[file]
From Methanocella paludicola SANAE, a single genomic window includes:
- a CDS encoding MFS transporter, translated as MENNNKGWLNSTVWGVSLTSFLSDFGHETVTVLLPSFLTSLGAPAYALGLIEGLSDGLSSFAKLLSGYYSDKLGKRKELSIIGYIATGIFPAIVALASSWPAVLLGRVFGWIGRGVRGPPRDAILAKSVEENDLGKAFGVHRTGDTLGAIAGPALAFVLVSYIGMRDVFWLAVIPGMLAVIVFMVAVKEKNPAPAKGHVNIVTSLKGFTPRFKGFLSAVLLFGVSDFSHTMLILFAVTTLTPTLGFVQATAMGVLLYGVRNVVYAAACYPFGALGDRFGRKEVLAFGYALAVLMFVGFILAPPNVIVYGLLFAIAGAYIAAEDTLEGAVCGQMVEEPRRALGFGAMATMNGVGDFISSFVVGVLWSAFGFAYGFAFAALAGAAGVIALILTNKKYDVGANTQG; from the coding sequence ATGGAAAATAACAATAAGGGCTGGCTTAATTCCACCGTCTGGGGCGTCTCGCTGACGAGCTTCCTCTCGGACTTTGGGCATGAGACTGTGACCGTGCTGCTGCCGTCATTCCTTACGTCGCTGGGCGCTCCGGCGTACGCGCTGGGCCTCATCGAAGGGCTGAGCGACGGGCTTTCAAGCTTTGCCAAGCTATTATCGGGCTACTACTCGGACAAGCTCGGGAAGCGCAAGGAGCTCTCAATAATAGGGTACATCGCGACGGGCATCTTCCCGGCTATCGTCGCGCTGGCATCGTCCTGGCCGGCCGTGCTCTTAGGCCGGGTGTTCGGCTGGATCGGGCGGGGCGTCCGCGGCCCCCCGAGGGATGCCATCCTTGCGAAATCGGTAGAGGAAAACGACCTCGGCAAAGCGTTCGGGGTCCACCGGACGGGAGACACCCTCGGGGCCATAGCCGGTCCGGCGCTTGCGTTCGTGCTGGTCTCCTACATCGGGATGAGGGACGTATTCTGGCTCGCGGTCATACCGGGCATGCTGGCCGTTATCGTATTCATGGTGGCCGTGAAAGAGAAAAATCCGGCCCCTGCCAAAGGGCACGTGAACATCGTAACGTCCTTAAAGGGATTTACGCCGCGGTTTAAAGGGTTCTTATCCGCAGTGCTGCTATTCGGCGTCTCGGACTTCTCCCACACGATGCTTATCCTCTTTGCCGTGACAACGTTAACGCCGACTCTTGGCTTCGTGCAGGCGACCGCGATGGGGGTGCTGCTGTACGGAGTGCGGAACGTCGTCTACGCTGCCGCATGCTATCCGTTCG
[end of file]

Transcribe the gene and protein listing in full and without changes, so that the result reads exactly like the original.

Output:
From Methanocella paludicola SANAE, a single genomic window includes:
- a CDS encoding MFS transporter, translated as MENNNKGWLNSTVWGVSLTSFLSDFGHETVTVLLPSFLTSLGAPAYALGLIEGLSDGLSSFAKLLSGYYSDKLGKRKELSIIGYIATGIFPAIVALASSWPAVLLGRVFGWIGRGVRGPPRDAILAKSVEENDLGKAFGVHRTGDTLGAIAGPALAFVLVSYIGMRDVFWLAVIPGMLAVIVFMVAVKEKNPAPAKGHVNIVTSLKGFTPRFKGFLSAVLLFGVSDFSHTMLILFAVTTLTPTLGFVQATAMGVLLYGVRNVVYAAACYPFGALGDRFGRKEVLAFGYALAVLMFVGFILAPPNVIVYGLLFAIAGAYIAAEDTLEGAVCGQMVEEPRRALGFGAMATMNGVGDFISSFVVGVLWSAFGFAYGFAFAALAGAAGVIALILTNKKYDVGANTQG; from the coding sequence ATGGAAAATAACAATAAGGGCTGGCTTAATTCCACCGTCTGGGGCGTCTCGCTGACGAGCTTCCTCTCGGACTTTGGGCATGAGACTGTGACCGTGCTGCTGCCGTCATTCCTTACGTCGCTGGGCGCTCCGGCGTACGCGCTGGGCCTCATCGAAGGGCTGAGCGACGGGCTTTCAAGCTTTGCCAAGCTATTATCGGGCTACTACTCGGACAAGCTCGGGAAGCGCAAGGAGCTCTCAATAATAGGGTACATCGCGACGGGCATCTTCCCGGCTATCGTCGCGCTGGCATCGTCCTGGCCGGCCGTGCTCTTAGGCCGGGTGTTCGGCTGGATCGGGCGGGGCGTCCGCGGCCCCCCGAGGGATGCCATCCTTGCGAAATCGGTAGAGGAAAACGACCTCGGCAAAGCGTTCGGGGTCCACCGGACGGGAGACACCCTCGGGGCCATAGCCGGTCCGGCGCTTGCGTTCGTGCTGGTCTCCTACATCGGGATGAGGGACGTATTCTGGCTCGCGGTCATACCGGGCATGCTGGCCGTTATCGTATTCATGGTGGCCGTGAAAGAGAAAAATCCGGCCCCTGCCAAAGGGCACGTGAACATCGTAACGTCCTTAAAGGGATTTACGCCGCGGTTTAAAGGGTTCTTATCCGCAGTGCTGCTATTCGGCGTCTCGGACTTCTCCCACACGATGCTTATCCTCTTTGCCGTGACAACGTTAACGCCGACTCTTGGCTTCGTGCAGGCGACCGCGATGGGGGTGCTGCTGTACGGAGTGCGGAACGTCGTCTACGCTGCCGCATGCTATCCGTTCG